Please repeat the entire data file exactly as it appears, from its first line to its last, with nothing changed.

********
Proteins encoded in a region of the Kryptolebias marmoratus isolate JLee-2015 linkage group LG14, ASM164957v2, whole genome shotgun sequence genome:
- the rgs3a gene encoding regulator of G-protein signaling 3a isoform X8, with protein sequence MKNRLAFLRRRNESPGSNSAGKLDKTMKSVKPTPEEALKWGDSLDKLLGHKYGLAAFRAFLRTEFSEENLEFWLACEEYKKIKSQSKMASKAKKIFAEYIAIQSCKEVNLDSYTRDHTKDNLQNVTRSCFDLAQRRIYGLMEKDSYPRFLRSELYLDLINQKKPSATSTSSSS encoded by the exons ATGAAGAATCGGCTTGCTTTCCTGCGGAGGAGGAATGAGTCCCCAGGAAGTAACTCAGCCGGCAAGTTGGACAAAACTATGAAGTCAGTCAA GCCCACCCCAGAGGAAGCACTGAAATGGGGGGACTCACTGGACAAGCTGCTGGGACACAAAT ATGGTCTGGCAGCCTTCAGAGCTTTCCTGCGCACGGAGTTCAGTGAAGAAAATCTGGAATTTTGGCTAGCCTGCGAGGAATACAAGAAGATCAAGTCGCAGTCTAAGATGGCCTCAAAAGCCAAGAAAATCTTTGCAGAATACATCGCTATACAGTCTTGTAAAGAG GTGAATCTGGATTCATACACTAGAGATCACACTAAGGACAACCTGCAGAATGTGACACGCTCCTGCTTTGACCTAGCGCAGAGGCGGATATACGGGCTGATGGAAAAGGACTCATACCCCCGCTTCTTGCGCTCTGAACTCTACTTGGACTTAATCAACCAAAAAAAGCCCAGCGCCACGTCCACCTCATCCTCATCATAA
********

Proteins encoded in a region of the Kryptolebias marmoratus isolate JLee-2015 linkage group LG14, ASM164957v2, whole genome shotgun sequence genome:
- the rgs3a gene encoding regulator of G-protein signaling 3a isoform X8, with protein sequence MKNRLAFLRRRNESPGSNSAGKLDKTMKSVKPTPEEALKWGDSLDKLLGHKYGLAAFRAFLRTEFSEENLEFWLACEEYKKIKSQSKMASKAKKIFAEYIAIQSCKEVNLDSYTRDHTKDNLQNVTRSCFDLAQRRIYGLMEKDSYPRFLRSELYLDLINQKKPSATSTSSSS encoded by the exons ATGAAGAATCGGCTTGCTTTCCTGCGGAGGAGGAATGAGTCCCCAGGAAGTAACTCAGCCGGCAAGTTGGACAAAACTATGAAGTCAGTCAA GCCCACCCCAGAGGAAGCACTGAAATGGGGGGACTCACTGGACAAGCTGCTGGGACACAAAT ATGGTCTGGCAGCCTTCAGAGCTTTCCTGCGCACGGAGTTCAGTGAAGAAAATCTGGAATTTTGGCTAGCCTGCGAGGAATACAAGAAGATCAAGTCGCAGTCTAAGATGGCCTCAAAAGCCAAGAAAATCTTTGCAGAATACATCGCTATACAGTCTTGTAAAGAG GTGAATCTGGATTCATACACTAGAGATCACACTAAGGACAACCTGCAGAATGTGACACGCTCCTGCTTTGACCTAGCGCAGAGGCGGATATACGGGCTGATGGAAAAGGACTCATACCCCCGCTTCTTGCGCTCTGAACTCTACTTGGACTTAATCAACCAAAAAAAGCCCAGCGCCACGTCCACCTCATCCTCATCATAA